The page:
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Jeff E. Houlahan
University of New Brunswick
EcologyAmphibianPopulationSpecies richnessBiology
50Publications
21H-index
3,269Citations
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Publications 51
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#1Jeff E. Houlahan (UNB: University of New Brunswick)H-Index: 21
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#1Joseph F. MudgeH-Index: 6
#2Jeff E. Houlahan (UNB: University of New Brunswick)H-Index: 21
Traditional study design tools for estimating appropriate sample sizes are not consistently used in ecology and can lead to low statistical power to detect biologically relevant effects. We have developed a new approach to estimating optimal sample sizes, requiring only three parameters; a maximum acceptable average of α and β, a critical effect size of minimum biological relevance, and an estimate of the relative costs of Type I vs. Type II errors.This approach can be used to show the general c...
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#1Jeff E. Houlahan (UNB: University of New Brunswick)H-Index: 21
#2David J. Currie (Carleton College)H-Index: 41
Last. Steven M. WondzellH-Index: 28
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Effects of species diversity on population and community stability (or more precisely, the effects of species richness on temporal variability) have been studied for several decades, but there have been no large-scale tests in natural communities of predictions from theory. We used 91 data sets including plants, fish, small mammals, zooplankton, birds, and insects, to examine the relationship between species richness and temporal variability in populations and communities. Seventy-eight of 91 da...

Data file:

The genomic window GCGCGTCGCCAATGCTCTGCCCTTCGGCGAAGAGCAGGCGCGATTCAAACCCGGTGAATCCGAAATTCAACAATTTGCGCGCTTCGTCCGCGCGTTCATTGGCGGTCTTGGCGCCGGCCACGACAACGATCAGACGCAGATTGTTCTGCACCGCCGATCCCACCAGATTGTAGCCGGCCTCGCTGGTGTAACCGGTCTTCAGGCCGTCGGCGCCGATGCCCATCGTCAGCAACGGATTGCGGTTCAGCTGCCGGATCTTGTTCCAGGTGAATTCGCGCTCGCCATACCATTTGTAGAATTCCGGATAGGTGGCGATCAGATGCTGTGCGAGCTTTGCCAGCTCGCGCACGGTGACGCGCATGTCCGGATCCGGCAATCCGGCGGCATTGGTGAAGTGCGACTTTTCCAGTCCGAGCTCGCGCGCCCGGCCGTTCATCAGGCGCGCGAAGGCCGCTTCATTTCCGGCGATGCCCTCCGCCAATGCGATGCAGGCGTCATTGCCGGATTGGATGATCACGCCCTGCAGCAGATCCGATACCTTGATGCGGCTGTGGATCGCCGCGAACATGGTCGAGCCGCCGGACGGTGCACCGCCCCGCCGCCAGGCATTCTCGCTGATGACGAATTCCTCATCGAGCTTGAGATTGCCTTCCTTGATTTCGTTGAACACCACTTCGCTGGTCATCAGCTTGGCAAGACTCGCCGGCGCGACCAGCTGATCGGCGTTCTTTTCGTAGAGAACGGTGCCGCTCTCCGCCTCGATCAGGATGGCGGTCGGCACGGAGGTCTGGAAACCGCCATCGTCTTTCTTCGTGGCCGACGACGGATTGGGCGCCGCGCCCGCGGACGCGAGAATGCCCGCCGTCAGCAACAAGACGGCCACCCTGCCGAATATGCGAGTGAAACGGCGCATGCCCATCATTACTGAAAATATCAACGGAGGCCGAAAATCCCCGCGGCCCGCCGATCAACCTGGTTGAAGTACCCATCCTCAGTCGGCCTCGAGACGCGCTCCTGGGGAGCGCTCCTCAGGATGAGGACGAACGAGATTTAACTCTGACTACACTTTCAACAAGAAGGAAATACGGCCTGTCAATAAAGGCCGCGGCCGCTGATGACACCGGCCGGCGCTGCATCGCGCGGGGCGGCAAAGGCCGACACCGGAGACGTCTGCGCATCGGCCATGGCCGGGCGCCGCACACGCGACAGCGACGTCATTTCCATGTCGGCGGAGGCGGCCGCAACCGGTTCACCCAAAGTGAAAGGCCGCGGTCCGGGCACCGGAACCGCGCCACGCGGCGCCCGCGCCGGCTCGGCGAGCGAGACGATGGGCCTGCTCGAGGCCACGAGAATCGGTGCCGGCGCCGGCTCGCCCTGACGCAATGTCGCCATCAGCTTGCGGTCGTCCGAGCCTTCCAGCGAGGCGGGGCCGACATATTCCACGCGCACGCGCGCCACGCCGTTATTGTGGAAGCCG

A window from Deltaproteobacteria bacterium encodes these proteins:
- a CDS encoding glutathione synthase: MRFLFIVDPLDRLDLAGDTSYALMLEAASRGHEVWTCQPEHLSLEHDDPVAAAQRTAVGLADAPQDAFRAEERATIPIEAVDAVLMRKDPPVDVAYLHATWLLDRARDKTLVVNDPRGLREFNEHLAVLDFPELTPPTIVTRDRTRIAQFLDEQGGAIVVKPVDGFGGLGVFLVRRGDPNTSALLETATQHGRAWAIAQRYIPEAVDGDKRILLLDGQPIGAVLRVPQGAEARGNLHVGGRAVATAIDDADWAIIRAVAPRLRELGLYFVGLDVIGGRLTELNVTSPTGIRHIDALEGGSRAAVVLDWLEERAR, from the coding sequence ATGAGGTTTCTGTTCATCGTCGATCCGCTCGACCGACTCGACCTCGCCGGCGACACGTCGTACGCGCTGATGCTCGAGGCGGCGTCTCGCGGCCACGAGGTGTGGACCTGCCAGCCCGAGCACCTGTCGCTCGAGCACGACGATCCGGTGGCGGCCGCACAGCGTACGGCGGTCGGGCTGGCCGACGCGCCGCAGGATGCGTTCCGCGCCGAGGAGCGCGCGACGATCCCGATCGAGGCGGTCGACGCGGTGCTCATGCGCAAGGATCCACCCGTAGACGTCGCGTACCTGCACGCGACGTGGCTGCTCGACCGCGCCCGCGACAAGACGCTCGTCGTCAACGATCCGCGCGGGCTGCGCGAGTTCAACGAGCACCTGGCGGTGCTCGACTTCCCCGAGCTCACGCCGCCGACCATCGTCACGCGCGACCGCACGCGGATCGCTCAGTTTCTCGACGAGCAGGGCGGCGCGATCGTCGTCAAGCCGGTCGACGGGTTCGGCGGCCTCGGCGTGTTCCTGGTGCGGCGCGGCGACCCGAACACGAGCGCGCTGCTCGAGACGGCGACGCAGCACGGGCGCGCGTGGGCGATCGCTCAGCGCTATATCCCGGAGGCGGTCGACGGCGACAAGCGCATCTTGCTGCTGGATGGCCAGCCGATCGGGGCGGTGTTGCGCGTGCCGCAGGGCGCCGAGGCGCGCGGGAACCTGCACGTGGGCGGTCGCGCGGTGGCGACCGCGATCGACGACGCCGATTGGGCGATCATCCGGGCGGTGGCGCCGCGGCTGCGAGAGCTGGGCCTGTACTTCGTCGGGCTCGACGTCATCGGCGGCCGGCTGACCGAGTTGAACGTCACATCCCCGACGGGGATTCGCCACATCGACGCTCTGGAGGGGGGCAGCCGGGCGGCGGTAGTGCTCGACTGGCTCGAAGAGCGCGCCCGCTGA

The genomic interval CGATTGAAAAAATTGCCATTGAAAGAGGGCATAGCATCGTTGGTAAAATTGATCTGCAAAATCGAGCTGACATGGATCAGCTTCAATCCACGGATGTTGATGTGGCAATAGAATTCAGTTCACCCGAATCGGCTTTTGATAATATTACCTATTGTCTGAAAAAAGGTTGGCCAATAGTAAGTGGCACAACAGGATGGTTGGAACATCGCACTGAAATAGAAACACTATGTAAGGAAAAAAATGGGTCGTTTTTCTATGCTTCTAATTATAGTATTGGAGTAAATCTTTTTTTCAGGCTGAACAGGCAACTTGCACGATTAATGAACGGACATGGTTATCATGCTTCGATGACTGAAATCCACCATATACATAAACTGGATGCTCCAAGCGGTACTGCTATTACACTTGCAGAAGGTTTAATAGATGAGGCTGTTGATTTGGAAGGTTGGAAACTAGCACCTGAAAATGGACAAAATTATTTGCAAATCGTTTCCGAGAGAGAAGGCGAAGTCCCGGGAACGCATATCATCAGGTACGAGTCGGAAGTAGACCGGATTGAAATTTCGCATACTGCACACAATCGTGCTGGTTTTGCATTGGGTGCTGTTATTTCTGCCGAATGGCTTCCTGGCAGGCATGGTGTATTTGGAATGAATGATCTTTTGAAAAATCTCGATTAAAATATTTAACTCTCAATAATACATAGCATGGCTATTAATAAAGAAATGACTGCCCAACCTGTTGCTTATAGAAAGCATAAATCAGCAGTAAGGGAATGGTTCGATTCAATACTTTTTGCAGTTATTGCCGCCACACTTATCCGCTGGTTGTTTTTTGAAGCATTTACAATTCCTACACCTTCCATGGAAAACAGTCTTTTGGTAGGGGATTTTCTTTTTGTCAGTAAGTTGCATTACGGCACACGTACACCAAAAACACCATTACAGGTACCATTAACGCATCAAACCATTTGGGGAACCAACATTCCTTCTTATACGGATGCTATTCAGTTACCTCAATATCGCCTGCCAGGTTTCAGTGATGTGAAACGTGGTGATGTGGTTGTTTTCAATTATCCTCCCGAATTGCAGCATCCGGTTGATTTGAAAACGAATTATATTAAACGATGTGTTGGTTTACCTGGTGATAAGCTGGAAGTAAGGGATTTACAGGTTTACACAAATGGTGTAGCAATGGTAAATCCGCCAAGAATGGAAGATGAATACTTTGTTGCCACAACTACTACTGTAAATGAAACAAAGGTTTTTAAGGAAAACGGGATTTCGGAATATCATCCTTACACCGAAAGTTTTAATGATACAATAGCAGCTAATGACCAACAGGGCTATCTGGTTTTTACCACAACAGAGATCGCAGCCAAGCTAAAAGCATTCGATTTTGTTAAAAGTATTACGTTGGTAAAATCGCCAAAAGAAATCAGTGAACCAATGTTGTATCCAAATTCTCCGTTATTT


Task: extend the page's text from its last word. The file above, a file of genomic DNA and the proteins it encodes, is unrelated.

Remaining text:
4 CitationsSource
#1Paul Crump (UNB: University of New Brunswick)H-Index: 3
#2Keith A. Berven (UR: University of Rochester)H-Index: 21
Last. Jeff E. Houlahan (UNB: University of New Brunswick)H-Index: 21
view all 6 authors...
Abstract Estimating abundance is critical in many areas of ecology and conservation biology. Despite this, methodological limitations prevent population monitoring at large spatial scales. Automated acoustic methods, such as recording devices and sound recognition models, can determine occupancy and phenology but have not been utilized to estimate abundance in amphibians. Here we evaluate a method to estimate the number of breeding female Wood Frogs (Lithobates sylvaticus) on the basis of the re...
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#1Paul Crump (UNB: University of New Brunswick)H-Index: 3
#2Jeff E. Houlahan (UNB: University of New Brunswick)H-Index: 21
For many species, the distribution and quantity of habitat is likely to be altered under climate change scenarios. Globally, temperatures are expected to increase, but changes in precipitation will be variable with some locations expected to receive more and other locations to receive less. The amount and timing of precipitation has a strong influence on wetland hydroperiod, which is a critical factor in determining wetland use by species of pond-breeding amphibians. Past research has focused on...
2 CitationsSource
#1J. F. Mudge (UNB: University of New Brunswick)H-Index: 1
#2Christopher J. Martyniuk (UF: University of Florida)H-Index: 29
Last. Jeff E. Houlahan (UNB: University of New Brunswick)H-Index: 21